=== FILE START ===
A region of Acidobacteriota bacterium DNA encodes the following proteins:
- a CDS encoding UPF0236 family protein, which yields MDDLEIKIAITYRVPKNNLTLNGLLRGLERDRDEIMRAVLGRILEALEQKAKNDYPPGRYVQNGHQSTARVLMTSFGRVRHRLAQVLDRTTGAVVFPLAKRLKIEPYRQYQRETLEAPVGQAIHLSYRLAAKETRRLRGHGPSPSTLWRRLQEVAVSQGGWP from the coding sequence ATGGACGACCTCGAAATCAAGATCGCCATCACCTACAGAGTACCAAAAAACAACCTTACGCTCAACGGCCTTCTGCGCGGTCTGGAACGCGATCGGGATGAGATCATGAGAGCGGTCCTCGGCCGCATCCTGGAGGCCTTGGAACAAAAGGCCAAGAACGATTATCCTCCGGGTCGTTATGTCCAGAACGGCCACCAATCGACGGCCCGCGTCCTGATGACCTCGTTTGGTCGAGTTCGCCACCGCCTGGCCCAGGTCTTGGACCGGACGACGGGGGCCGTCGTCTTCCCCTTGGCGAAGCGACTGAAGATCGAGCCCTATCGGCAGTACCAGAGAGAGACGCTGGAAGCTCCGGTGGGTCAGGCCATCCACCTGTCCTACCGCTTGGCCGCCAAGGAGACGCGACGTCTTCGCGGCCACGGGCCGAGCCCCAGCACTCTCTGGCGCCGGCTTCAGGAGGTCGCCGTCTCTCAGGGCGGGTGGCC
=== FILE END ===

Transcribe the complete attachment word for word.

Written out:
A region of Acidobacteriota bacterium DNA encodes the following proteins:
- a CDS encoding UPF0236 family protein, which yields MDDLEIKIAITYRVPKNNLTLNGLLRGLERDRDEIMRAVLGRILEALEQKAKNDYPPGRYVQNGHQSTARVLMTSFGRVRHRLAQVLDRTTGAVVFPLAKRLKIEPYRQYQRETLEAPVGQAIHLSYRLAAKETRRLRGHGPSPSTLWRRLQEVAVSQGGWP from the coding sequence ATGGACGACCTCGAAATCAAGATCGCCATCACCTACAGAGTACCAAAAAACAACCTTACGCTCAACGGCCTTCTGCGCGGTCTGGAACGCGATCGGGATGAGATCATGAGAGCGGTCCTCGGCCGCATCCTGGAGGCCTTGGAACAAAAGGCCAAGAACGATTATCCTCCGGGTCGTTATGTCCAGAACGGCCACCAATCGACGGCCCGCGTCCTGATGACCTCGTTTGGTCGAGTTCGCCACCGCCTGGCCCAGGTCTTGGACCGGACGACGGGGGCCGTCGTCTTCCCCTTGGCGAAGCGACTGAAGATCGAGCCCTATCGGCAGTACCAGAGAGAGACGCTGGAAGCTCCGGTGGGTCAGGCCATCCACCTGTCCTACCGCTTGGCCGCCAAGGAGACGCGACGTCTTCGCGGCCACGGGCCGAGCCCCAGCACTCTCTGGCGCCGGCTTCAGGAGGTCGCCGTCTCTCAGGGCGGGTGGCC